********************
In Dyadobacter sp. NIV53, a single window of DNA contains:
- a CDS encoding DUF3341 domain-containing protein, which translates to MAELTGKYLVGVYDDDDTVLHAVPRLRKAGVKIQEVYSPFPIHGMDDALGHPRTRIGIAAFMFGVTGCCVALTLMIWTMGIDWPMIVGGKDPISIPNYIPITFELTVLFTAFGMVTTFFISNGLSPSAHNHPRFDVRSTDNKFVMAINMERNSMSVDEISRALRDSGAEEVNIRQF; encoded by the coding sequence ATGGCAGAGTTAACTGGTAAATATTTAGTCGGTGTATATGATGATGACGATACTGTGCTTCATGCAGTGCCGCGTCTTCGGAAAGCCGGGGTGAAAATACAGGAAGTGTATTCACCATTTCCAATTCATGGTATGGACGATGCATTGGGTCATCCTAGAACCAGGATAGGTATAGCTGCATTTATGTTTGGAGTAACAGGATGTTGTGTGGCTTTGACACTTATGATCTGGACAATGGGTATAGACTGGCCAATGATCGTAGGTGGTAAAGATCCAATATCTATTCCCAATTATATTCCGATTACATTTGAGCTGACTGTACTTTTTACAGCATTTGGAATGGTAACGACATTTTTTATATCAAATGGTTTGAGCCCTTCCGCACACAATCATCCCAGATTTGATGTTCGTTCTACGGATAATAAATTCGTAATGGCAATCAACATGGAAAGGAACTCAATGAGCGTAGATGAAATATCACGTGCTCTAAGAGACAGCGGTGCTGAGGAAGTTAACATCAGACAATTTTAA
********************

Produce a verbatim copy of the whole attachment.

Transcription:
In Dyadobacter sp. NIV53, a single window of DNA contains:
- a CDS encoding DUF3341 domain-containing protein, which translates to MAELTGKYLVGVYDDDDTVLHAVPRLRKAGVKIQEVYSPFPIHGMDDALGHPRTRIGIAAFMFGVTGCCVALTLMIWTMGIDWPMIVGGKDPISIPNYIPITFELTVLFTAFGMVTTFFISNGLSPSAHNHPRFDVRSTDNKFVMAINMERNSMSVDEISRALRDSGAEEVNIRQF; encoded by the coding sequence ATGGCAGAGTTAACTGGTAAATATTTAGTCGGTGTATATGATGATGACGATACTGTGCTTCATGCAGTGCCGCGTCTTCGGAAAGCCGGGGTGAAAATACAGGAAGTGTATTCACCATTTCCAATTCATGGTATGGACGATGCATTGGGTCATCCTAGAACCAGGATAGGTATAGCTGCATTTATGTTTGGAGTAACAGGATGTTGTGTGGCTTTGACACTTATGATCTGGACAATGGGTATAGACTGGCCAATGATCGTAGGTGGTAAAGATCCAATATCTATTCCCAATTATATTCCGATTACATTTGAGCTGACTGTACTTTTTACAGCATTTGGAATGGTAACGACATTTTTTATATCAAATGGTTTGAGCCCTTCCGCACACAATCATCCCAGATTTGATGTTCGTTCTACGGATAATAAATTCGTAATGGCAATCAACATGGAAAGGAACTCAATGAGCGTAGATGAAATATCACGTGCTCTAAGAGACAGCGGTGCTGAGGAAGTTAACATCAGACAATTTTAA